By ROY WOOD
If the Osoyoos Independent School (OIS) committee is to get money from the Town of Osoyoos or access to the Sonora Centre, it will likely have to be approved by voters through a public assent process.
At an in-camera meeting on Monday, Osoyoos Town Council determined to ask staff to look at the possibility of a referendum on funding and the use of the Sonora Centre as the campus of an independent high school.
The motion was brought forward to the regular Monday council meeting. There was no public discussion by councillors on the issue.
The motion read: “The Osoyoos Independent School committee be advised that staff have been requested to prepare a report on a possible referendum for funding and use of the Sonora Community Centre and that a decision will be made at a special closed meeting.”
Asked why the decision on a referendum will be held at a closed meeting rather than an open one, Mayor Sue McKortoff cited “labour, land, and law” as three areas about which Council is legally permitted to make decisions in private.
The Sonora Centre, she said, is “land (and) there could be labour” issues involved as well.
The timing of the report from staff is not yet clear, since Chief Administrative Officer Barry Romanko is on vacation until next week.
However, the provincial Municipal Charter provides for several ways a local government can acquire elector support, including an assent process — commonly known as a referendum — and an Alternative Approval Process.
With the drafting of a report to Council, the likely passing of a funding bylaw and other measures required to garner elector assent, the entire process would likely take more 60 days if the Town were to travel the Alternative Approval Process route and more than 90 days if Assent Voting were required.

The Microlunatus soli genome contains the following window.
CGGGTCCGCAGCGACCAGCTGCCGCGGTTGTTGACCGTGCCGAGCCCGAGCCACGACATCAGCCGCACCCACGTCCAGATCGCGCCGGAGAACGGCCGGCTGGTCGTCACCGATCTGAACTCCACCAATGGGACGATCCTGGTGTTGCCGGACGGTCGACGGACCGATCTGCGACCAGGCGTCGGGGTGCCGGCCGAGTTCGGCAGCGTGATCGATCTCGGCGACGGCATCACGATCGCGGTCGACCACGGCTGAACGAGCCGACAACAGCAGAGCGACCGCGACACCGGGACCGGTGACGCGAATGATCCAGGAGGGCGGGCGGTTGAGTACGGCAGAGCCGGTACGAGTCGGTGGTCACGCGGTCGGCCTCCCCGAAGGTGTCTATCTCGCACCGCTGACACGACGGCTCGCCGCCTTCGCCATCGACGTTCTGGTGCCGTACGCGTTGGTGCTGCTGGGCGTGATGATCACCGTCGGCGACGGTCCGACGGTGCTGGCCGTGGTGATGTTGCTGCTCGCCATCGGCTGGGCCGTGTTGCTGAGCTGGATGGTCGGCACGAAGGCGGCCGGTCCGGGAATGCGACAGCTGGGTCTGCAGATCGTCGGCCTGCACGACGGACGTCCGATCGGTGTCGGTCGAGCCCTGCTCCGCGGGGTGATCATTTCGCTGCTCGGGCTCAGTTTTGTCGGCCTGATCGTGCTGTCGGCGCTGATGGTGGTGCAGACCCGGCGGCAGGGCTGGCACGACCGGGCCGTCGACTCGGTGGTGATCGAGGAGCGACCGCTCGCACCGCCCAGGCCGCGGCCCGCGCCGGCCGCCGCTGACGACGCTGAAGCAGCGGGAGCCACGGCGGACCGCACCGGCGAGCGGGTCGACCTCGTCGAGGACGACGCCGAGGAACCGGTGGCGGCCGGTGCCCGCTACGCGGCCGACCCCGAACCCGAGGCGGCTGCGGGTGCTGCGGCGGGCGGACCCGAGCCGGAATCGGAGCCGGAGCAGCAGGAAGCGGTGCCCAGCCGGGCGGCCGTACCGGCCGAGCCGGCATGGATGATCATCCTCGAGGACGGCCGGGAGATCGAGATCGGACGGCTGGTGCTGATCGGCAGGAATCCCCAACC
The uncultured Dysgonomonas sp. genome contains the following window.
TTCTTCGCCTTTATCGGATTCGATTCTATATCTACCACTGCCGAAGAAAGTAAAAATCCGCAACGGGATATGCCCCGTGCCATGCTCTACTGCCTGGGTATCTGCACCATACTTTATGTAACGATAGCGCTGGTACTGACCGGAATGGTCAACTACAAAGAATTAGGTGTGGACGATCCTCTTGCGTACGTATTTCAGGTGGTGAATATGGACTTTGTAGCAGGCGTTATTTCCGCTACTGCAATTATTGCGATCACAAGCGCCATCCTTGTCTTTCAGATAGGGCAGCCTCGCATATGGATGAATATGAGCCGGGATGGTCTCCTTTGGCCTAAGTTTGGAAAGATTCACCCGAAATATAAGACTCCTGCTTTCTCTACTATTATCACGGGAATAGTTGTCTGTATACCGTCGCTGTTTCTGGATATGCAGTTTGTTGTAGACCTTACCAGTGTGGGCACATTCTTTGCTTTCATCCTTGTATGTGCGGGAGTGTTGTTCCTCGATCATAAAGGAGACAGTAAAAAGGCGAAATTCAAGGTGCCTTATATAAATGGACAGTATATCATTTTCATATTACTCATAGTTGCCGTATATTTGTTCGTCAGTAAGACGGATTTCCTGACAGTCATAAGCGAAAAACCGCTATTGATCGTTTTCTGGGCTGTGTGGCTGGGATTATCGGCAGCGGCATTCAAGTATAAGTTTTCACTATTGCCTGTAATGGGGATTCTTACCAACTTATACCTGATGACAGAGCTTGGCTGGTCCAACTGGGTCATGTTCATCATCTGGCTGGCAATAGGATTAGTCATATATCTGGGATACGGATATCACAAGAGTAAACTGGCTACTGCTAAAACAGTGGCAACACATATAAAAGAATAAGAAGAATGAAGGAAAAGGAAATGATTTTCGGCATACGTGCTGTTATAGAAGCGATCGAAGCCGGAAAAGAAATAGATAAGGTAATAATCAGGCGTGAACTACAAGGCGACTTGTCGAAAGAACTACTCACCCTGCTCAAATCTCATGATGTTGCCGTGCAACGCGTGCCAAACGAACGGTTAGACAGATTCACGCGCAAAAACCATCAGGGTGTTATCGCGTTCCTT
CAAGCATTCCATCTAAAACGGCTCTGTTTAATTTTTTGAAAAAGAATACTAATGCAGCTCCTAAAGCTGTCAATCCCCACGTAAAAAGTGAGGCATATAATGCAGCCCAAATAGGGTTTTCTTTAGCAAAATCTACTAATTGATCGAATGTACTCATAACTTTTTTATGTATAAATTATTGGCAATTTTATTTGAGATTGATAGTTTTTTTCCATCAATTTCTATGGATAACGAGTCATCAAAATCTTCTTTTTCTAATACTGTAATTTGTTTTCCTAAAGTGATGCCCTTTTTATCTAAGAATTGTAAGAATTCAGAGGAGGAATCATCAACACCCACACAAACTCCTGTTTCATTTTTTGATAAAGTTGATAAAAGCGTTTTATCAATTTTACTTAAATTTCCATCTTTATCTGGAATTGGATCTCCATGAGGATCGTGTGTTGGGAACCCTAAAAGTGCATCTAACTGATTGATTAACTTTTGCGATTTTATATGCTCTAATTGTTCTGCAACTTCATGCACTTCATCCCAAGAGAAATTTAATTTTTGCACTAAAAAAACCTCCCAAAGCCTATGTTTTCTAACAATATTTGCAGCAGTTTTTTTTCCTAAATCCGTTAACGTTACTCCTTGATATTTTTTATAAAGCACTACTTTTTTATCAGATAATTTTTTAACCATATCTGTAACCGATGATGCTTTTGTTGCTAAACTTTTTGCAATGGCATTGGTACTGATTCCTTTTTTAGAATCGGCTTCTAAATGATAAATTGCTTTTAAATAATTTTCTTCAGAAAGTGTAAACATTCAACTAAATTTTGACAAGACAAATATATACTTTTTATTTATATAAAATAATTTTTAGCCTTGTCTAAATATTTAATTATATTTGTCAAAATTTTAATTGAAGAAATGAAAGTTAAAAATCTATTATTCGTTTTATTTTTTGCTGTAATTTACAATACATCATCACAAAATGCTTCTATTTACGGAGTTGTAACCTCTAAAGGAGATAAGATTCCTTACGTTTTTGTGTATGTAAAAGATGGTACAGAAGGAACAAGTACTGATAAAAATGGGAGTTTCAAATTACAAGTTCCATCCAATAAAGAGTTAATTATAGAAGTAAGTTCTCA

OIS is an ad hoc committee of area residents who hope to open an independent high school in September to at least partially replace Osoyoos Secondary School (OSS), which the Okanagan Similkameen School District voted last month to close at the end of June.
The Grade 8-12 students are to be transferred to Southern Okanagan Secondary School in Oliver.
The committee recently submitted to the Town a “big list” of requests for help, committee chair Brenda Dorosz said in an interview last week.
Topping the list are financial help and the use of the upstairs portion of the Sonora Centre for classrooms and some sort of sharing arrangement involving the centre’s gymnasium.
The financial requirements of a separate school are considerable.
Ms Dorosz said last week the committee is preparing budgets based on an annual per-student cost of $8,000.
The province will provide about $3,800 under the 50-per-cent funding formula for Category-A separate schools. And the committee hopes to contain annual tuition to about $1,000. Based on a hoped-for student body of 100, OIS needs to find about $320,000 a year to run a school.
The OIS is apparently close to a partnership agreement with the Good Shepherd Christian School, a small Kindergarten-to-Grade-7 facility associated with the Lutheran Church.
Ms Dorosz told media last week that an agreement with Good Shepherd is close after a positive vote by the parish board.
Phone calls to Good Shepherd School and the Lutheran Church to confirm the arrangement were not returned.
Ms Dorosz said that once a partnership has been established, her group will begin fundraising in earnest. Besides what the committee might secure from the Town, it has high hopes for corporate sponsorship.
Ms Dorosz was unavailable for comment Monday on Council’s decision to explore the possibility of a referendum.